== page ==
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The simplest piece of the software is the camera app. It is easy to use, simple to click and mostly easy to take care of, when it comes to determining what kind of shot you would like.

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As far as the Android mainstay is concerned, there is a lot on offer. Let me start at the beginning – the lockscreen. LG has put up a simple lockscreen with a good looking clock, but that is not where the magic lies. It shows when you unlock the lockscreen – the animation is so beautiful!

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As you maneuver towards the homescreen, you are greeted by an elegant display with a Google Now-esque functionlity, called Smart Notice. This will suggest you what to do, like switch on battery saver, when the battery is below 30 percent.

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There are three homescreens along  and ‘G menu’ which shows the G Health (Eerily reminiscent of Samsung’s S health) and a Smart Tips feature which is more like a user guide for the LG G3.

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The Smart Health app is pretty accurate at giving you health related information and measuring stuff such as how many steps you have taken. It will also let you know your vitals, during say a session at the gym. You can easily pull stats to let you know how you are doing.

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As you delve into the menu, you will notice flat icons which make the UI feel pretty light. There is other ‘smart stuff’ in tow, such as the LG Smart World which gives you app bundles, themes and more.

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There is also a Remote Call service which is an app that will give you easy access to LG Service centers and vice versa. Let’s say you are facing issues with the G3 and don’t want  the hassle of visiting the service center. The Remote Call app will actually give Teamviewer style remote access of your phone to the LG team, who might fix the issue via the app, unless it is a pertinent hardware fault.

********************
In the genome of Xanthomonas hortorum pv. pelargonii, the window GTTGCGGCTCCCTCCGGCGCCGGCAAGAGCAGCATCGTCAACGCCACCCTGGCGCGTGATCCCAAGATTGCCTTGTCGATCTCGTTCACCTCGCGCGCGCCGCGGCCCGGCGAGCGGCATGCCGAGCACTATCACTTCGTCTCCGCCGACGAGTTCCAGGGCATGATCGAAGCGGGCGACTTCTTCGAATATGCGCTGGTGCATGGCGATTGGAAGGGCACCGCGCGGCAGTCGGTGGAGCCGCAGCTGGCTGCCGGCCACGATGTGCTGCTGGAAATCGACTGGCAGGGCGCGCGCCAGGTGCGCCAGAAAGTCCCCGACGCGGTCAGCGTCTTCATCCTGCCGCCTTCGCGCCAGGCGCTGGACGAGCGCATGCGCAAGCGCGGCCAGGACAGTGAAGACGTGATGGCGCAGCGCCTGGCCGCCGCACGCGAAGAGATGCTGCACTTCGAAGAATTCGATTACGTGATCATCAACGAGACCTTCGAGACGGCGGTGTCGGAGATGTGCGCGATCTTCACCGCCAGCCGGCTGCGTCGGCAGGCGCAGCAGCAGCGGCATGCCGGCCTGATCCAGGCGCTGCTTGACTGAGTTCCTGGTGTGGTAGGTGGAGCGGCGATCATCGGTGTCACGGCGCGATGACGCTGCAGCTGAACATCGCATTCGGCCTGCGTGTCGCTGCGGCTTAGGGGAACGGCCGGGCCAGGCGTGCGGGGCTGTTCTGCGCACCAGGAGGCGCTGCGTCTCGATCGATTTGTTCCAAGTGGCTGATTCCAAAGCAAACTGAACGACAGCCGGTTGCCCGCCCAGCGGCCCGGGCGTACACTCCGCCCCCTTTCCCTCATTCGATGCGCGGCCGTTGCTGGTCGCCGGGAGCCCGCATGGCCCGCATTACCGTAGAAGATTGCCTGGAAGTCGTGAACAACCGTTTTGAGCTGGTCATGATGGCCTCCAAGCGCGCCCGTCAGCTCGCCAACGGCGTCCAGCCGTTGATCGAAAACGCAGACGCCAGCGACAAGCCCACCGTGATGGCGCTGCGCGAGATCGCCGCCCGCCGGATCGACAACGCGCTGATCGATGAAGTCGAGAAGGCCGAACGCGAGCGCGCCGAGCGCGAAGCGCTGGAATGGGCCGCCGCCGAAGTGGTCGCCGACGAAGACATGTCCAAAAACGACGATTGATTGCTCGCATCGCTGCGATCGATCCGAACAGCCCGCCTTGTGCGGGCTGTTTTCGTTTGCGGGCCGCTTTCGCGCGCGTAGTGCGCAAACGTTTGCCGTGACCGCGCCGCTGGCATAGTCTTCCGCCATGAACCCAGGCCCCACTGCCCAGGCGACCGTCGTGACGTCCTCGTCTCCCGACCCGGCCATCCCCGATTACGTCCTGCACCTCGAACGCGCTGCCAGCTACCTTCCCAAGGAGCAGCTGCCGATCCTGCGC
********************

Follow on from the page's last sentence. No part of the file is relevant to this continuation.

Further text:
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Other apps such as Quick Remote (The best remote app on smartphones currently) and Quick memo are good. There is also a Tasks app onboard, which will let you take care of your daily chores and remind you of stuff such as buying groceries.

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Think Free viewer is a stylish way of viewing your documents on the phone. There is also a Box app onboard for cloud storage.

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But the most stylish thing is the Notification and shortcut menu, which has a translucent feel and cool animations which makes icons fill up with sky blue color. You can also edit this menu and put in your choice of icons, which is great. The gallery app is equally good and simple to use.

The new Knock Code, is another thing that LG keeps showing off. What is it? Well, it is an evolved version of the Tap to Unlock feature of the LG G2. Now, you can actually set a tap code to unlock. So basically, you can just tap your screen three times to unlock. Just in case, you might forget the tap pattern, LG has ensured that you back it up with a passcode.

Camera

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The camera app, as I have stated before, is the simplest I have ever seen. It is minimalistic and easy to use. You can, in fact, take photos just by tapping the display. You can choose whether to keep or discard the on-screen shutter button. There are only four modes on board – Dual, Panorama, Magic Focus and auto. In case, you are unnerved by this and want more control of the camera, you can just tap the setting buttons and determine everything you need about a shot you are going to take.

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But, a simple camera app does not entail that the camera is not a great one. It is one of the high points of the LG and rightly so. The LG G3 comes with a laser autofocus. What is it?